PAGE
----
There is no save option to the hard disk, just saving a link / bookmark / favorite to your browser, but it contains all the input details so you can completely get back to where you were and continue with a series of calcs. I am pretty methodical about this, here is a snapshot of Chrome bookmarks and under my Mosquito I have 2 bookmarks, links / favorites saved for ecalc with different prop sizes as I was deciding on what I wanted to go for.

There is no link to shared set ups, eCalc do not save your setup if you press share. The purpose of the "Share" button is to create a web address that you can copy and then send to someone else so that they can see your setup and recreate it quickly via email, or as I did in my post above, by putting the link on a forum. However, to save it for yourself, you need to bookmark it, or perhaps even keep a document where you paste the links in.

If you are not familiar with bookmarks / saved links / favorites then there should be general help online for your particular browser.


Bob Cotsford17/10/2019 14:05:44
8757 forum posts
489 photos

Thanks Peter, it would be easy enough to setup a new bookmark group in Firefox, pity about not being able to browse other's shared setups all the same.

Geoff S17/10/2019 20:45:06
3778 forum posts
39 photos

I must admit that despite doing a lot of glow to electric conversions I've almost never used any of the s/w aids to do it. I merely start with a propellor and (usually) deciding on 10,000 rpm wot I design the drive train by rule of thumb, measurement and experience. They all seem to work OK. As electric motors are lighter than their glow equivalents I tend to over specify both motor and esc which I think helps reliability as well as balance.

Using one one of the eflight calculators is OK provided the motor (or one similar) is already one of the choices. If it isn't, then finding the detailed spec is very difficult because often all that's supplied is the kv, the physical dimensions and, if you're lucky, the maximum current. That's often not sufficient for the s/w.

Having said that, this thread reminded me that I have a copy of Moto Calc somewhere. It certainly is'nt on this 8 year old PC or wasn't until I downloaded it from MotoCalc's website. It asked me to register with a number or from a disk. I found my disk - a 3.5" floppy (with a few back-ups) that i bought from Gordon Tarling in 1998 (over 20 years ago) for £21. Fortunately I have a 3.5" FDD which connects to a uSB port. Within seconds I was reregistered and fully updated to run on Win 10. So at least you know that Motocalc honour their commitment to fully up date the s/w for ever (or at least after 20 years)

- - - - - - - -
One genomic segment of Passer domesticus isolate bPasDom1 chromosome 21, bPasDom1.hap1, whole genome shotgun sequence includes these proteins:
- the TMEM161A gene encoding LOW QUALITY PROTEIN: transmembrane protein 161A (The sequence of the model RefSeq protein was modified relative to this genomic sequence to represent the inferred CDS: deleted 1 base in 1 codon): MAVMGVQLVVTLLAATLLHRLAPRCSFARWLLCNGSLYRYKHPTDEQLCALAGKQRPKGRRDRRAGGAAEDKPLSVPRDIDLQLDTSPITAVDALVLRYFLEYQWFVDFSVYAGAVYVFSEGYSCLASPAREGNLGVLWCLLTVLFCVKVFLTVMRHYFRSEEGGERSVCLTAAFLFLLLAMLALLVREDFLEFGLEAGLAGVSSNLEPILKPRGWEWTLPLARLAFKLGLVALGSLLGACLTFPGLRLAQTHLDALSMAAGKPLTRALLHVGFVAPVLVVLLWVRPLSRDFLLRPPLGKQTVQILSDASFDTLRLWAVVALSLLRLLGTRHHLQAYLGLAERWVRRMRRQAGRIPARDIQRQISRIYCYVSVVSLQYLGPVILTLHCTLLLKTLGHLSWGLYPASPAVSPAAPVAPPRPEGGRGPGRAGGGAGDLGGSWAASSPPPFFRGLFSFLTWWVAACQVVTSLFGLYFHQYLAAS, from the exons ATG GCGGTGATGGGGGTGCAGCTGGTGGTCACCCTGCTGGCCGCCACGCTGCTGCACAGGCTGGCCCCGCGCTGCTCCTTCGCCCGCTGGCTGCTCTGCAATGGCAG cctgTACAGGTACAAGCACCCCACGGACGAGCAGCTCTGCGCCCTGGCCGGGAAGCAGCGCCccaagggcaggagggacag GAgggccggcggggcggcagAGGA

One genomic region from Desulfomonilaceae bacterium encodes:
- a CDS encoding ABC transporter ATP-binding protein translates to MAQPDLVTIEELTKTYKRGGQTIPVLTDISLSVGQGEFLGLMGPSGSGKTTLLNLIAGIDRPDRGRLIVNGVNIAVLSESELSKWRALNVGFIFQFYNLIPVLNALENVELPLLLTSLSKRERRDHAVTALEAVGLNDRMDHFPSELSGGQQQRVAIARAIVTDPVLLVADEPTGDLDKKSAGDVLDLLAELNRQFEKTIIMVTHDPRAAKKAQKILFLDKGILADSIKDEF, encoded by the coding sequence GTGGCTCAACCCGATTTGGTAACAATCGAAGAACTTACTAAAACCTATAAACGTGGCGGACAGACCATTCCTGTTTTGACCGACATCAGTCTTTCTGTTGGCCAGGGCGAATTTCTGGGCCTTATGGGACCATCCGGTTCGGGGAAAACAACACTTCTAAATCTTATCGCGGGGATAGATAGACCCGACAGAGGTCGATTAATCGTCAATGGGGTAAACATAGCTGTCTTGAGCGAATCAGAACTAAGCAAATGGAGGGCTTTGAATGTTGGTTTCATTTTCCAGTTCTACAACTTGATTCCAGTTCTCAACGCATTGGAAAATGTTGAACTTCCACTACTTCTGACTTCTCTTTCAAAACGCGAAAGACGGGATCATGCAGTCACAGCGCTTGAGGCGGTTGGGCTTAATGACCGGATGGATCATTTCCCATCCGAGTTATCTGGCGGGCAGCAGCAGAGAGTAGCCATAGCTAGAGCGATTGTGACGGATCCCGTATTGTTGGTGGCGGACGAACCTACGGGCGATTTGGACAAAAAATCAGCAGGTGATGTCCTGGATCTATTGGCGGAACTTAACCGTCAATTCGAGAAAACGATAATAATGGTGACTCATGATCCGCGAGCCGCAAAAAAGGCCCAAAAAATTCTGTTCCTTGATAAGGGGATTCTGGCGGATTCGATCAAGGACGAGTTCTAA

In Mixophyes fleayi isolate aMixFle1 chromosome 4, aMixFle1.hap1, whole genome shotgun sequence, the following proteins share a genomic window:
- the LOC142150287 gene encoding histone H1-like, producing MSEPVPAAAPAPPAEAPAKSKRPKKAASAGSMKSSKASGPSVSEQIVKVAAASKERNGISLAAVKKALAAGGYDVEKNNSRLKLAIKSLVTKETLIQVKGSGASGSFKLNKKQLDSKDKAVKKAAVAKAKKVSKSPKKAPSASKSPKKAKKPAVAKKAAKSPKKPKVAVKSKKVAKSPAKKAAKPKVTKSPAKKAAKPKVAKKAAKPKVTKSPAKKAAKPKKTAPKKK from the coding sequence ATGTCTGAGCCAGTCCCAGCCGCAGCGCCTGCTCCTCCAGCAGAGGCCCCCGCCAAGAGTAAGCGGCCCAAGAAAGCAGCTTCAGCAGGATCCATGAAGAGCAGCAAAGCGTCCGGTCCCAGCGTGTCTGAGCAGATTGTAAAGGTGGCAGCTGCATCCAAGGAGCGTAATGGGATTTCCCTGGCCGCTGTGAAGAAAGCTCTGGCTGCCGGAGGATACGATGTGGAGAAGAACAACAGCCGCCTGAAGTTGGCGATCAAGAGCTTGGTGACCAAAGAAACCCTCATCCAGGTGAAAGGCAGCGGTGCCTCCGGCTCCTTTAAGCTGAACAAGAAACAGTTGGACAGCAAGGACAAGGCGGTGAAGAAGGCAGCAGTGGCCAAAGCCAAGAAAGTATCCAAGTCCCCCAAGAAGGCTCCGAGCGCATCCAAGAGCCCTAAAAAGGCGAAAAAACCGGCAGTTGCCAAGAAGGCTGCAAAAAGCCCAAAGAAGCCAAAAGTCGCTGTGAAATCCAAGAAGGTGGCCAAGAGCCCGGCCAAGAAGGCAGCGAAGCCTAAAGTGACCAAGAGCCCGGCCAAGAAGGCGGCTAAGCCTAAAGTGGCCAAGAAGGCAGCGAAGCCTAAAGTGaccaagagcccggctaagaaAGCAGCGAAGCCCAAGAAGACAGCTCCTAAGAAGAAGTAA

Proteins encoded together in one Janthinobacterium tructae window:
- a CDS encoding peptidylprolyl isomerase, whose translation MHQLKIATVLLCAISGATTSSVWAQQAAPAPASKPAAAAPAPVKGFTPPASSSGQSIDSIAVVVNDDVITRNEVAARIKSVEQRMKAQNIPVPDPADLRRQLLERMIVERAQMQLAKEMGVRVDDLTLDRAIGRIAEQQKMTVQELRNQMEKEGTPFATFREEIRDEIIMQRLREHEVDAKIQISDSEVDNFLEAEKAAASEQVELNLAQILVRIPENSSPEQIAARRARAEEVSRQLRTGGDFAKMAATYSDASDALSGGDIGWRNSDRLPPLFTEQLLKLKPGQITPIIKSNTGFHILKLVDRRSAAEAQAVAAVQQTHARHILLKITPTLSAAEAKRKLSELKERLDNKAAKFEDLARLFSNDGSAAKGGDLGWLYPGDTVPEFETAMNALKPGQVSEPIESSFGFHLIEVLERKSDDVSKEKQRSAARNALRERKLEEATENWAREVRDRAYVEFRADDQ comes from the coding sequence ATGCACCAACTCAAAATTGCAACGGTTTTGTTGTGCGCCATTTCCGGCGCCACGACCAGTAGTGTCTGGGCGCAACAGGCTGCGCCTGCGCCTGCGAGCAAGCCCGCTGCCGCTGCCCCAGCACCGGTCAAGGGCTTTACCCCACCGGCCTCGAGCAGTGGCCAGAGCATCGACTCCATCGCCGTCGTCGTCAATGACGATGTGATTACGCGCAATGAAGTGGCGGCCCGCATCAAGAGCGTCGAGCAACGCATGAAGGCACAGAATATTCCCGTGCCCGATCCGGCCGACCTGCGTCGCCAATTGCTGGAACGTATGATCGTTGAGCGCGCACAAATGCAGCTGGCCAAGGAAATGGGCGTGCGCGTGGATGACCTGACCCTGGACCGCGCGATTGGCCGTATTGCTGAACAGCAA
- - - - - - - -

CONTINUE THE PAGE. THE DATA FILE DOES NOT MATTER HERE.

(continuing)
Trevor17/10/2019 20:56:34
482 forum posts
60 photos

Geoff, I agree. I used ElecriCalc (also off a 3.5in floppy) back in the brushed motor/NiCd days, when sorting out a viable power setup was much more critical than it is nowadays. However I can’t remember when I last used one of these programs.

I keep a note of the setups on each plane I’ve got and when building something new, can usually find a previous model which can give me a good enough guide to pick out a suitable battery/ motor/prop combo. Truth is, modern brushless motors have such a wide efficiency band And LiPos are so much lighter than the old NiCds that it’s not so tricky as it used to be. Also, with so many motors to choose from, it must be hard for the writers of the calculators to keep their databases up to date.

SIMON CRAGG18/10/2019 09:17:02
583 forum posts
5 photos

I have got the stage where I need to establish which prop to use on my PT-19.

First question, do I have to use "e" rated props or can I use one of the hundreds of IC props I have collected?

Second question, when reading the watt meter and comparing props, am I right in thinking I need maximum Watts and minimum amps? Or is it a balance between the two?

Exciting times!

Frank Skilbeck18/10/2019 09:36:36
4821 forum posts
107 photos

Simon, no problem in using IC props, just that they are slightly less efficient as they are thicker, especially at the hub, to accommodate the power pulses from an IC engine.

As for watts and amps, remember the watts = volts x amps, so max watts occur at max amps, if you are exceeding the amp rating of a motor or ESC and you aren't getting enough power then you need more volts and probably a different prop. This is where programs like Ecalc come in, you can experiment with different set ups without risking releasing the magic smoke.

BTW I have not used Motorcalc but do use Ecalc and drivecalc and like them both.